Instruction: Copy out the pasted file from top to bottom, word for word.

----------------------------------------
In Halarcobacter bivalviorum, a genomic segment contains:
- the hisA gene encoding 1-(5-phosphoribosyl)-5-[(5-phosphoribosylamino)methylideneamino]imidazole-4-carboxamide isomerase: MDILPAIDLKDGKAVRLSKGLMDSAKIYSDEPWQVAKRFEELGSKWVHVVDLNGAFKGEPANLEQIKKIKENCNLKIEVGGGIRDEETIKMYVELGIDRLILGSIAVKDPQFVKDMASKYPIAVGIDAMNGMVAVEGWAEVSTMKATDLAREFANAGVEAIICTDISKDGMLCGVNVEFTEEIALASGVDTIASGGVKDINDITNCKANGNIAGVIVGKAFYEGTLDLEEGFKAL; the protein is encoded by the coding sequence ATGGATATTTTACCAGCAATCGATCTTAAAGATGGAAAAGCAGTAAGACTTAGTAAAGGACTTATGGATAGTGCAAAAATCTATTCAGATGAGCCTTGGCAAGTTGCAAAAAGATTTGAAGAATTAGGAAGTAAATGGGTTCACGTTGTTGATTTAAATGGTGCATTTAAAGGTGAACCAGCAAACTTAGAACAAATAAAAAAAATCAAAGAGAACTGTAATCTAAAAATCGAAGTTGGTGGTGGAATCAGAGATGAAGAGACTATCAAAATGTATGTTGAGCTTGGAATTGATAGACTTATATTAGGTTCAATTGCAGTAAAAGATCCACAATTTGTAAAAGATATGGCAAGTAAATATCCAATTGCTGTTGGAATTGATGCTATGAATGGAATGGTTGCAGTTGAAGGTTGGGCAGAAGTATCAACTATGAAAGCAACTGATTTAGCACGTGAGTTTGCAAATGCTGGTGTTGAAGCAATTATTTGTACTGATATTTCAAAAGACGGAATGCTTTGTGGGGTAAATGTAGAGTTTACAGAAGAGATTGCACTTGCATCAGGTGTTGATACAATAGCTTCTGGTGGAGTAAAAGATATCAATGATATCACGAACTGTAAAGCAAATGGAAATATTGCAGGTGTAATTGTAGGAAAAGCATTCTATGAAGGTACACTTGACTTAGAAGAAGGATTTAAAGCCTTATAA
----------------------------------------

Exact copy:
In Halarcobacter bivalviorum, a genomic segment contains:
- the hisA gene encoding 1-(5-phosphoribosyl)-5-[(5-phosphoribosylamino)methylideneamino]imidazole-4-carboxamide isomerase: MDILPAIDLKDGKAVRLSKGLMDSAKIYSDEPWQVAKRFEELGSKWVHVVDLNGAFKGEPANLEQIKKIKENCNLKIEVGGGIRDEETIKMYVELGIDRLILGSIAVKDPQFVKDMASKYPIAVGIDAMNGMVAVEGWAEVSTMKATDLAREFANAGVEAIICTDISKDGMLCGVNVEFTEEIALASGVDTIASGGVKDINDITNCKANGNIAGVIVGKAFYEGTLDLEEGFKAL; the protein is encoded by the coding sequence ATGGATATTTTACCAGCAATCGATCTTAAAGATGGAAAAGCAGTAAGACTTAGTAAAGGACTTATGGATAGTGCAAAAATCTATTCAGATGAGCCTTGGCAAGTTGCAAAAAGATTTGAAGAATTAGGAAGTAAATGGGTTCACGTTGTTGATTTAAATGGTGCATTTAAAGGTGAACCAGCAAACTTAGAACAAATAAAAAAAATCAAAGAGAACTGTAATCTAAAAATCGAAGTTGGTGGTGGAATCAGAGATGAAGAGACTATCAAAATGTATGTTGAGCTTGGAATTGATAGACTTATATTAGGTTCAATTGCAGTAAAAGATCCACAATTTGTAAAAGATATGGCAAGTAAATATCCAATTGCTGTTGGAATTGATGCTATGAATGGAATGGTTGCAGTTGAAGGTTGGGCAGAAGTATCAACTATGAAAGCAACTGATTTAGCACGTGAGTTTGCAAATGCTGGTGTTGAAGCAATTATTTGTACTGATATTTCAAAAGACGGAATGCTTTGTGGGGTAAATGTAGAGTTTACAGAAGAGATTGCACTTGCATCAGGTGTTGATACAATAGCTTCTGGTGGAGTAAAAGATATCAATGATATCACGAACTGTAAAGCAAATGGAAATATTGCAGGTGTAATTGTAGGAAAAGCATTCTATGAAGGTACACTTGACTTAGAAGAAGGATTTAAAGCCTTATAA